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Inside Politics

Express Line dispatch: The day after ...

Begala
"Crossfire" co-host Paul Begala

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America Votes 2004

From Paul Begala, CNN's "Crossfire" co-host:

COLUMBIA, South Carolina (CNN) -- Next time you're in Columbia, South Carolina, I recommend the Deathburger at John Paul's Armadillo Oil Company. The CNN crew wolfed down the Deathburgers on a quick break in our coverage, and were back on the bus -- and back on the air -- rejuvenated.

Election nights are always exciting, and this one more than most. I've been on the phone with strategists from the various campaigns, which is fun because I've worked with all of them at one time or another in my prior life as a political consultant.

They're all about as nervous as a porcupine in a balloon factory. Primary nights are hell on political staffers, because as the farmers say, "the hay's in the barn." Aside from the candidate's speech, there's nothing staffers can do. The polls are closed, the doors have all been knocked on, the calls have all been made. Which is why so many campaign hands get drunk on primary night.

Our hotel is ... well ... interesting. It is apparently some kind of wildlife habitat, because there are all kinds of tiny livestock roaming about. Some have six legs, some eight, but none of them are paying for the room. I'm hoping none of them want to spoon with me. I may be a liberal, but I'm a strong supporter of the death penalty for insects in my bedroom.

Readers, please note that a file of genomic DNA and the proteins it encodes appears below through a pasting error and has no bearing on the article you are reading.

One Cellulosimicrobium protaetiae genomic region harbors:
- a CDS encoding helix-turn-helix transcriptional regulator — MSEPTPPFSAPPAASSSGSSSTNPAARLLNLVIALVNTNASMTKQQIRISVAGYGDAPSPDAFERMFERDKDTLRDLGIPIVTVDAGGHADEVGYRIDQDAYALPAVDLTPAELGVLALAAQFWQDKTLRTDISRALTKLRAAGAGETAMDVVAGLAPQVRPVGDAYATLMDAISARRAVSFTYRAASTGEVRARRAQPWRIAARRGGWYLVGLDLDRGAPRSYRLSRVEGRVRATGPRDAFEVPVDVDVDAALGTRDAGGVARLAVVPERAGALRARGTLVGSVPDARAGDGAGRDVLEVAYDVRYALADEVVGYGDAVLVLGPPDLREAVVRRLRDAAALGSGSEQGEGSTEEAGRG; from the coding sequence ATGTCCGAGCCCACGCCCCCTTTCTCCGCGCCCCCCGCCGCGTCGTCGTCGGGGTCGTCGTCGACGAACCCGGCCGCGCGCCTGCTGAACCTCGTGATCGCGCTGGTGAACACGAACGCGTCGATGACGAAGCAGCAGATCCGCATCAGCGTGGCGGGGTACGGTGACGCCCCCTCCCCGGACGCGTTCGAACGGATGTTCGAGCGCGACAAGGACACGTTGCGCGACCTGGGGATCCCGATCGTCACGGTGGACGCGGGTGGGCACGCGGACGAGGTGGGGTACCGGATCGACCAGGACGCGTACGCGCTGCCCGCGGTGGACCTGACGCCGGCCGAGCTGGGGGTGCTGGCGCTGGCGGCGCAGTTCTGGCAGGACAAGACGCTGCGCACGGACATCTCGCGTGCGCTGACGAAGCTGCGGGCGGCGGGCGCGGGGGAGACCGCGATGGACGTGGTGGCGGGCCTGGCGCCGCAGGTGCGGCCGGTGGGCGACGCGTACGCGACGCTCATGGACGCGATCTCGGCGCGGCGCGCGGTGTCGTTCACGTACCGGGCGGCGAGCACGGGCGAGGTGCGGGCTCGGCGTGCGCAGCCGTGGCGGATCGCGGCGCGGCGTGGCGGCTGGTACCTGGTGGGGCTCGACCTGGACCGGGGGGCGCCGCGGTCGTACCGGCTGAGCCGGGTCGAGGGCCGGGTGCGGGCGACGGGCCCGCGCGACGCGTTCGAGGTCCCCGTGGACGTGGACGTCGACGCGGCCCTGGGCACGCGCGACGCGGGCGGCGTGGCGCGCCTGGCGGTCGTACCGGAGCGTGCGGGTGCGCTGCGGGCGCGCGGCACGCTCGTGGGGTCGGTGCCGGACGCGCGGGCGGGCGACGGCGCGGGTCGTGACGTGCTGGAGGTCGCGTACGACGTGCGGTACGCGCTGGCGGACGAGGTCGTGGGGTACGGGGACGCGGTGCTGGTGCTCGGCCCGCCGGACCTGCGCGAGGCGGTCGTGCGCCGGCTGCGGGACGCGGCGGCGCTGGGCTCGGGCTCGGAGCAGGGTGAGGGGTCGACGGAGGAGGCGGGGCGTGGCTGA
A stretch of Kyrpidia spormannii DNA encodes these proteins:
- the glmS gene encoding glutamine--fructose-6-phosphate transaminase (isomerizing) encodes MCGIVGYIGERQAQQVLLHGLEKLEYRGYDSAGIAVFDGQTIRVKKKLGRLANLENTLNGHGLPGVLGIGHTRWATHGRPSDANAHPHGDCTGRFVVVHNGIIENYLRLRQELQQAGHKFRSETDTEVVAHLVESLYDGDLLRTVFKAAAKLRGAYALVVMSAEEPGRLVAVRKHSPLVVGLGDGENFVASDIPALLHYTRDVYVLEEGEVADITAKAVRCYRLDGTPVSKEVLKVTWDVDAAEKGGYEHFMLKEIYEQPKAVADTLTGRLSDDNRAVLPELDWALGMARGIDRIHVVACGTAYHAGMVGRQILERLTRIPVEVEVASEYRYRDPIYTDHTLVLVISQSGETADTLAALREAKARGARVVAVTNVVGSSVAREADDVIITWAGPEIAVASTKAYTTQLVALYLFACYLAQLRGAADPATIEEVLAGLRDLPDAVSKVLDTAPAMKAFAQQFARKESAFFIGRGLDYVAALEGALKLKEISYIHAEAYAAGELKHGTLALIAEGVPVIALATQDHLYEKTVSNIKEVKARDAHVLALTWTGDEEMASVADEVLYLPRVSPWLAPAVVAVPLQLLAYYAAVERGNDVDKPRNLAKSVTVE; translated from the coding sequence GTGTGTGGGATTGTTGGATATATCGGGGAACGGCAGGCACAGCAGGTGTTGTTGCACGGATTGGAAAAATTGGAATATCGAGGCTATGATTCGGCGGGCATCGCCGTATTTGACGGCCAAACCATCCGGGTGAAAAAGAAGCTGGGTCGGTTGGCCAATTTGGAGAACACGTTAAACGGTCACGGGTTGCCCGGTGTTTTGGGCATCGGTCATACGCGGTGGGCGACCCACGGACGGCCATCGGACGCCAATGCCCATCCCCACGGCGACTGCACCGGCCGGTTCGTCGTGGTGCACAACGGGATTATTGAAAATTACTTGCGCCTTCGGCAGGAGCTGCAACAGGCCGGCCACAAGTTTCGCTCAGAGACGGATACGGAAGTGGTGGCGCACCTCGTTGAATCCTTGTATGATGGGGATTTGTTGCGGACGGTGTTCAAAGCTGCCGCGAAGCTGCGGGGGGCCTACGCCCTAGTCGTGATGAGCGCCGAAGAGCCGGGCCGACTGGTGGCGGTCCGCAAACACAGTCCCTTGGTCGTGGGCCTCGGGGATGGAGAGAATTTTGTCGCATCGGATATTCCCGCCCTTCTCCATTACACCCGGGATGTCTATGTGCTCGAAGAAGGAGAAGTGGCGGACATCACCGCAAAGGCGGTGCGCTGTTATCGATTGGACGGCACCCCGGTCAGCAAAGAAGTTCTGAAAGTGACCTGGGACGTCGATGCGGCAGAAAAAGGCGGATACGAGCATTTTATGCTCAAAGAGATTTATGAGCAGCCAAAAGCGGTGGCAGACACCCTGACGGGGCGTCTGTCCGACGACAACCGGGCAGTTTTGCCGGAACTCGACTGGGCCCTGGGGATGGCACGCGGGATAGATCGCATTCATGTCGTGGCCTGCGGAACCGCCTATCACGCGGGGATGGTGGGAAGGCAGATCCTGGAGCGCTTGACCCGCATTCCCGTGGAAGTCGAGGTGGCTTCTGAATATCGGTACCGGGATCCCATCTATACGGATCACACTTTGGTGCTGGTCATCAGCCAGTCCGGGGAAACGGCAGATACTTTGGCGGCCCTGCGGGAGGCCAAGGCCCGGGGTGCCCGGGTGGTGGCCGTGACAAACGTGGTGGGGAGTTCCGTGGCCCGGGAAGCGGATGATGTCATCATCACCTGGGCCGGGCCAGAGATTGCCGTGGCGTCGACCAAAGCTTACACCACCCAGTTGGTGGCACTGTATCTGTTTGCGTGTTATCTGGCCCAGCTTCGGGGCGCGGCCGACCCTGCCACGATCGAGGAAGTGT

I shouldn't gripe too much, though, because Monday night we stayed in one of the great hotels of Charleston, South Carolina: The Embassy Suites, which is housed in the grand old fortress that once was the Citadel. Each room had a Jacuzzi, and none of them had bugs. So if you average Monday night's hotel with last night's, I'd say we're at about 2 stars.

Last night, Bob Novak and I were doing our live shots from the grounds of the Capitol building -- within spittin' distance of the statue of Strom Thurmond (and, no, I didn't spit). It was a chilly night, but after freezing our butts off in Iowa and New Hampshire, neither Novak nor I are going to gripe about temps in the 40's.

Besides, the on-air guys have the best jobs in the world. The producers who set up those beautiful shots you see on the air have been up since 4 a.m. -- and will stay on the job until midnight. A 20-hour day -- just another day at the office for Kate and Eileen and Abbi and the rest of the remarkable CNN Election Express team.


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